Impact of maternal deaths on families_ The Chronicles_ 25 August 2015

Date: June 25, 2015
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Name of the story: Impact of maternal deaths on families

Name of the media house: The Chronicles

Country: Zimbabwe


Brief description of the item of work you submitted and motivation of why it is a good example of gender awareness and sensitivity in advancing gender equality Post-2015.

  1. I did an in-depth story on the impact of maternal deaths on families especially the newborn babies. The article explores the trauma experienced by a man who lost his wife during childbirth due to negligence by medical personnel. It also highlights the state of affairs in public hospitals versus the need for Zimbabwe to scale up its maternal health strategies given the high maternal mortality rate in the country.

I believe the story is a good example of gender awareness and sensitivity as it incorporates views of a man who is normally absent when maternal health is discussed. The story shows the bravado of a man who believes pregnant women deserve the best health care thus the need to dig deeper into his wife’s death as means to raise alarm and empower more women about what can befall them if they go to Mpilo Central Hospital.

One may add that the story is gender sensitive in that it highlights how one hurting men fought for the rights of women after his wife’s death and brought responsible authorities to account. It did also portray men as humans bound to suffer emotional trauma due to maternal deaths.

  1. The story is a about how a blind couple saw beyond myths and misconceptions around VMMC and participated in the procedure which is one of the scientifically proven HIV prevention methods available for burdened countries like Zimbabwe. It highlights the positive role that women can play in curbing HIV by encouraging men to take up circumcision. The article shows how the couple despite discrimination and exclusion is active in the fight against HIV though they living with disability. I believe the story also shows how ignoring minority groups like the disabled may hinder progress towards preventing HIV and other diseases.


Why did you produce the story? What problem or context is it responding to?

  1. I was motivated by the man’s story about negligent health practitioners who served his heavily pregnant wife. In the past, activists suggested that shortage of skilled personnel was fuelling maternal deaths in Zimbabwe but the story proves that the same workers are capable of causing deaths given the deteriorating health standards.
  2. Therefore, in context, the story is responding to the alarming levels of maternal deaths and how the Government is failing women in that area. The story also responded to the social impacts of maternal health on men, children, families and the community, which are normally ignored when policyholders tabulate their maternal deaths statistics.

2 The story sought to explain how the exclusion of vulnerable groups like the disabled is likely to slow down progress in HIV prevention. The disabled are a forgotten lot in most programmes yet they it is estimated they make up 10% of the world’s population. Since HIV affects both men and women, I felt it was necessary to highlight in service provision.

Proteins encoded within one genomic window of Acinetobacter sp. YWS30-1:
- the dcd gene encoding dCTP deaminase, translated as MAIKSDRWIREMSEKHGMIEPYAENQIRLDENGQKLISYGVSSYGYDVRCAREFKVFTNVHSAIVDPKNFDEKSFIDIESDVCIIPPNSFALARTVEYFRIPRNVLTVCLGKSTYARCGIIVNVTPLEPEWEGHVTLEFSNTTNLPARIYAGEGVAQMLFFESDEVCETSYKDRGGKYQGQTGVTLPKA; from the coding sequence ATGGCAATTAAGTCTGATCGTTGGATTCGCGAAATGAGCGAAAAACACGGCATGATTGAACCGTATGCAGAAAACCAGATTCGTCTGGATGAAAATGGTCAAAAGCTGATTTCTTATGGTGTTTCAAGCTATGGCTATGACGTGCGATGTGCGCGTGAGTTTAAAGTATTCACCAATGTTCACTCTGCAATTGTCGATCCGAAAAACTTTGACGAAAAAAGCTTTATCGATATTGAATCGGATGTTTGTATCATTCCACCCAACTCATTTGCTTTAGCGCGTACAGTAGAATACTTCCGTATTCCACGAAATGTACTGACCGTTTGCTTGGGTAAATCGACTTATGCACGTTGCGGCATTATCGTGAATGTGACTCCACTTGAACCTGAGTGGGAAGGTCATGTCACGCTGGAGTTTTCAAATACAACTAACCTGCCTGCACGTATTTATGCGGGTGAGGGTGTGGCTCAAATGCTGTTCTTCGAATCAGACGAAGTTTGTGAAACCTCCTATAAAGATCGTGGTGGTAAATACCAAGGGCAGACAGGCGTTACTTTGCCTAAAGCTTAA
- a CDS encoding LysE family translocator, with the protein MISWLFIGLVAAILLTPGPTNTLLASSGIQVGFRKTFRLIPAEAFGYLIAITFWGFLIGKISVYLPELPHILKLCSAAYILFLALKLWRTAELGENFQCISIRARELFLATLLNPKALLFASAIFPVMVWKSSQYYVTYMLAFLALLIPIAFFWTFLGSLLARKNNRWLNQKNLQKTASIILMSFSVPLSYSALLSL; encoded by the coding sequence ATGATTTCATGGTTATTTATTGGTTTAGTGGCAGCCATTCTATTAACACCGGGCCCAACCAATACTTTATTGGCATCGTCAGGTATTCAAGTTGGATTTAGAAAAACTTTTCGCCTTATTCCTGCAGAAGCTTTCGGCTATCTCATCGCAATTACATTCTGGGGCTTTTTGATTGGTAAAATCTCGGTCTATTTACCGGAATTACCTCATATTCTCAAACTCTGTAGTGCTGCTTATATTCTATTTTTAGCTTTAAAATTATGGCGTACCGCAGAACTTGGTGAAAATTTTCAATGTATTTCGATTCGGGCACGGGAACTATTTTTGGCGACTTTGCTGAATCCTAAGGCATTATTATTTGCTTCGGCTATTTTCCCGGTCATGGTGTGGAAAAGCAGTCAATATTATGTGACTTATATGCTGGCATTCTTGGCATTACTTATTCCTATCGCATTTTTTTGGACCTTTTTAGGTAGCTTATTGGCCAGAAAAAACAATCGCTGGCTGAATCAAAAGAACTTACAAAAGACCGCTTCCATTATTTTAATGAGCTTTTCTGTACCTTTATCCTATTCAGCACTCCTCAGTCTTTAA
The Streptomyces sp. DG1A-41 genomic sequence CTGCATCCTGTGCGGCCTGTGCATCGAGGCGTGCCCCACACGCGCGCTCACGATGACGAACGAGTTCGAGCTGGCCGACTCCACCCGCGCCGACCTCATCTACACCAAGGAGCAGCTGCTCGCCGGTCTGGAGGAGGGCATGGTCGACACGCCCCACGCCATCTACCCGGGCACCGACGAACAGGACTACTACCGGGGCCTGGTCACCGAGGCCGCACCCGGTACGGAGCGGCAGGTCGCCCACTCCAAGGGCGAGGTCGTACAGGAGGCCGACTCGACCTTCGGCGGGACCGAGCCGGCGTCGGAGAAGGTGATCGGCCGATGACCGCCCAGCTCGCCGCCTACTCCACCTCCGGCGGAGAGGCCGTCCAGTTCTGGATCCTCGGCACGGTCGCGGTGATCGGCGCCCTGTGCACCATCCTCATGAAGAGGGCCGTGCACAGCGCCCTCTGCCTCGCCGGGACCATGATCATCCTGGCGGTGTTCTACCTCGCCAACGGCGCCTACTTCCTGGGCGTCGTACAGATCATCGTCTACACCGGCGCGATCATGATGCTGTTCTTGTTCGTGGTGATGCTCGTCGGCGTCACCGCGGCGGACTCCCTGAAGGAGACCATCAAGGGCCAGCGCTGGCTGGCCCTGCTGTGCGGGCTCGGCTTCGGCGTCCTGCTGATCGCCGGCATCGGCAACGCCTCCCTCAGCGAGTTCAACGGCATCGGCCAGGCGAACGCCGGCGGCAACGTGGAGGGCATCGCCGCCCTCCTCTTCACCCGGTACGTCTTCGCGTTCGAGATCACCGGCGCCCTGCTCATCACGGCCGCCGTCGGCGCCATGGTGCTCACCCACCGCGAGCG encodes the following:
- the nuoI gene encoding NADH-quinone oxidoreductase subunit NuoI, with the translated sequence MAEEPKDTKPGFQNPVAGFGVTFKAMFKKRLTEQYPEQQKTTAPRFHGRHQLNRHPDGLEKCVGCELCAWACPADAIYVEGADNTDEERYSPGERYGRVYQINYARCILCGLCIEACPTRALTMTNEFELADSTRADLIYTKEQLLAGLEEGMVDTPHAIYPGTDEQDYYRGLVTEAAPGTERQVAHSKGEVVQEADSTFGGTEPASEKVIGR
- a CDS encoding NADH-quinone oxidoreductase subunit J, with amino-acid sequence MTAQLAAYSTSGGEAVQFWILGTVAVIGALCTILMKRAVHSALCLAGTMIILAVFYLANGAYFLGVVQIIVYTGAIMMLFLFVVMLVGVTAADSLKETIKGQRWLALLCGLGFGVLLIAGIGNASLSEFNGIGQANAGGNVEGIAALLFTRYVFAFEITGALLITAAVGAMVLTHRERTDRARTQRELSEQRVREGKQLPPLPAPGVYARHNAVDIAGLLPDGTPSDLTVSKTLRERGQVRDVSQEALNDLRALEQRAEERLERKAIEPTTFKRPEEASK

Key objectives

What did you hope to achieve with this coverage?

  1. I hoped to expose the malpractices at most government run hospitals, which are used by a majority of Zimbabweans with no disposable income. The story was also aimed at outlining the terrible effects of maternal deaths and how the scourge affects other areas in Zimbabwe.
  2. I hoped to give voice to the voiceless disabled men and women in Zimbabwe and highlight the importance of including disabled people in all programmes. I also wanted to show that women could play a positive role in encouraging men to take up circumcision.

Target audience

Who did you hope to reach? Did you succeed in reaching this audience? What evidence do you have to that effect?

  1. I hoped to reach;

-women and men

-policy makers

-the government

-women rights activists

-human rights lawyers and non- government organisations

  1. I hoped to reach:

– Policy makers

– Human rights activists

-Men and women in general

-Policy makers

-Non- government organisations and donors

How did you go about researching and writing the story?

How did you gather the data, how many sources, female and male did you consult? Why did you choose these sources and how were their voices important?

For both stories, i conducted direct interviews with main sources in their homes after in-depth research on maternal death and VMMC online. I also read many documents on health and went through some articles on patients’ rights taken from different organisations. I also did some telephonic interviews for some of the sources.


What impact did it have? What evidence do you have to illustrate impact?

After my first story on Samantha was published, members of the public dreaded the Hospital and three nurses were suspended after the inquest was completed. I also got promises from relevant authorities

Follow up

How would you conduct a follow up to your story and why?

I would like to check if necessary changes in policies have been formulated to address maternal deaths, negligence in public hospitals and the exclusion of the disabled.

To read more about the story click here